42 thoughts on “Faith Promise Thermometers”

  1. Hmmm… I apologize for getting in the flesh and replying to a number of your entries. I leave you now to wallow in your filth with these verses:

    2 Timothy 2:23 But foolish and unlearned questions avoid, knowing that they do gender strifes.

    Titus 3:9 But avoid foolish questions, and genealogies, and contentions, and strivings about the law; for they are unprofitable and vain.

    Philippians 2:14 Do all things without murmurings and disputings:

    1 Timothy 6:3-5 If any man teach otherwise, and consent not to wholesome words, even the words of our Lord Jesus Christ, and to the doctrine which is according to godliness;

    He is proud, knowing nothing, but doting about questions and strifes of words, whereof cometh envy, strife, railings, evil surmisings,

    Perverse disputings of men of corrupt minds, and destitute of the truth, supposing that gain is godliness: from such withdraw thyself.

  2. @JTR – I have to say, you don’t even sound like a happy christian. God is not anti-humor, like you apparently think he is. I think you would be a lot happier if you would just lighten up a bit. I don’t really know how you view christianity, but from the sounds of it, you think that it should not be enjoyable. Just try to chill once in a while. You might actually make some friends and enjoy living! But, thank you for leaving. My hopes are that you will not ever read this message, which will mean that you have not graced this site with your presence again.

  3. OK, so some have asked for an old topic to revive the discussion. I picked this one, but am open to any others.

    You could always tell how serious a church was about their faith promise by how permanent their thermometer was. Done in wood, they’re committed. Done on poster board with the red sash ribbon that could be pulled up, not so committed. Same judgement can be used on the building project thermometers.

    1. We found a couple of these when we were cleaning out the church on a work day. Ours are wood with adjustable red strips for the giving. One of them even has two strips. One for the goal and one for receipts. There has been some discussion about using them for some sort of fund goal. I’m thinking the double strip one would be useful for showing expenses vs income.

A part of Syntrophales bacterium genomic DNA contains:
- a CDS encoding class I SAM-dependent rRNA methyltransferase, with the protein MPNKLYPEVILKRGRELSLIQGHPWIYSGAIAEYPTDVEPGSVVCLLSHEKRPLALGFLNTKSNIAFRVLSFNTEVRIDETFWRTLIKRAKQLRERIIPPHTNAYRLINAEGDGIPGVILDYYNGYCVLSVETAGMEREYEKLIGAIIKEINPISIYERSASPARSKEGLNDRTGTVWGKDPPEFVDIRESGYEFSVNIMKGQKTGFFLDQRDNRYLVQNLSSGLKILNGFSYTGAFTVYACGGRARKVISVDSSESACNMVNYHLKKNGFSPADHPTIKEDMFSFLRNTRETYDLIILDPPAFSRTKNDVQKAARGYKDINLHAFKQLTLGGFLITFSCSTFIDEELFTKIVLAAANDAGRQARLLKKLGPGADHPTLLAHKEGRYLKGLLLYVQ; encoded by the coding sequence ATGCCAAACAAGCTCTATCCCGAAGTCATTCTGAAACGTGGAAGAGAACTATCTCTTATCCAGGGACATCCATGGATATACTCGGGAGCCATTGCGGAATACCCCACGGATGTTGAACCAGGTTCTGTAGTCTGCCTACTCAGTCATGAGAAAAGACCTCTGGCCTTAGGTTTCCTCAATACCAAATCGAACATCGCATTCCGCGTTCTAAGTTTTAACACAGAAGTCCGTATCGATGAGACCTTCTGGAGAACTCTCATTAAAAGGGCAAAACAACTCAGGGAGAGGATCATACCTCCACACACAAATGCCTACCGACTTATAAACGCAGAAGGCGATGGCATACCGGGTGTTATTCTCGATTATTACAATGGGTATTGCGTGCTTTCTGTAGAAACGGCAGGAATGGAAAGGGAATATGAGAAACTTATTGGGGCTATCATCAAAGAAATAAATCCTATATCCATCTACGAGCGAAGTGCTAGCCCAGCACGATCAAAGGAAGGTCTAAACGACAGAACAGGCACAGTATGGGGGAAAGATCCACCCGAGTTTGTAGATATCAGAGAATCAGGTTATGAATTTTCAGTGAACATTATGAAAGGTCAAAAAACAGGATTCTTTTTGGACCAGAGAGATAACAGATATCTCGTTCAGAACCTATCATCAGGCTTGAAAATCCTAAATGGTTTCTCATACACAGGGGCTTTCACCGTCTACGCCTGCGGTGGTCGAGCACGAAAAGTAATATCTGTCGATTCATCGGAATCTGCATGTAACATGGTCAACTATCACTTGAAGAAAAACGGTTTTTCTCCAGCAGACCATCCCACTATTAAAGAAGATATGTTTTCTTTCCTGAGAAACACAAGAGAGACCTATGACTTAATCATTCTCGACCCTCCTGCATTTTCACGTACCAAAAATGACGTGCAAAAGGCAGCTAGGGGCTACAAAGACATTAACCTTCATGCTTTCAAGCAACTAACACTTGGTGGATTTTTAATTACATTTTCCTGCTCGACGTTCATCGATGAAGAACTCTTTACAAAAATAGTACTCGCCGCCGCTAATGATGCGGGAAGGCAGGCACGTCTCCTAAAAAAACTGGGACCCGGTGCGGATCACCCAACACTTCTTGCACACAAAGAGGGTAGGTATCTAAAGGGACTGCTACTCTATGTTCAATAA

4. I remember having a thermometer like this every year, and even a few years helping make them. Of course ours were not the most committed kind. I think they just used colored paper, not even poster board.

    I also knew of a church that harassed the members if they didn’t fulfill the promises they made to those thermometers. (promises made in a pique of emotion I am sure)

    1. I can remember as a kid the Watchnight Services (wish I knew how to do the little TM symbol behind Watchnight) every New Years Eve. After watching “A Thief In The Night”, we would all gather around and the pastor would read the pledge amounts for the upcoming year. Lot’s of clapping and amening followed by 12 months of guilt because I would forget to bring my money, or I had spent it on a Mt. Dew and a Hostess Apple Pie earlier in the week. Every Sunday that thermometer would be mocking me and giving me guilt over the $25 dollars I had promised to give.

      1. Did you ever have the scales (in place of the thermometer?) That was more of a VBS version I think. The competing teams were always trying to weigh the scale down in their favor. Even as a kid I wondered if they understood that the HEAVIEST money was the least valuable. Of course we always just changed whatever money we brought into pennies ahead of time. I can’t imagine why they wanted to make it so difficult for themselves for what didn’t amount to very much money once it was all rolled into bankable form.

        1. What, you mean 6-12 year-olds are smart enough to figure out that 100 pennies weighs more than a dollar bill?

          Yeah, I remember doing that as a kid, too. The leader would always hold the scale in the middle and maybe let it look like the lighter one was actually heavier, but then let go, and wait for 150+ screaming kids go nuts. I guess it was kind of fun in a way, but a little weird looking back on it now.

        2. How about the kid that wouldn’t give anything all week and would save up their money for the last day so they could be the big winner? It usually took 3 people to carry all of their pennies. I hated those kids.

    1. I’m really trying to figure out what dollar signs would mean on a pregnancy test.

      And what would proctologists know about pregnancy tests? You do know how pregnancy works, right? Babies don’t come out of your area of expertise.

      1. ‘Congratulations, Mom and Dad! You now get to spend more money per month than you ever imagined…and the cost only goes up with time!’ 😉

      2. The dollar signs remind me of something a comedian said (I can’t remember who), “My daughter’s name is Alexis. Not because I liked the name, but because that’s what I would be driving if I hadn’t had her.”

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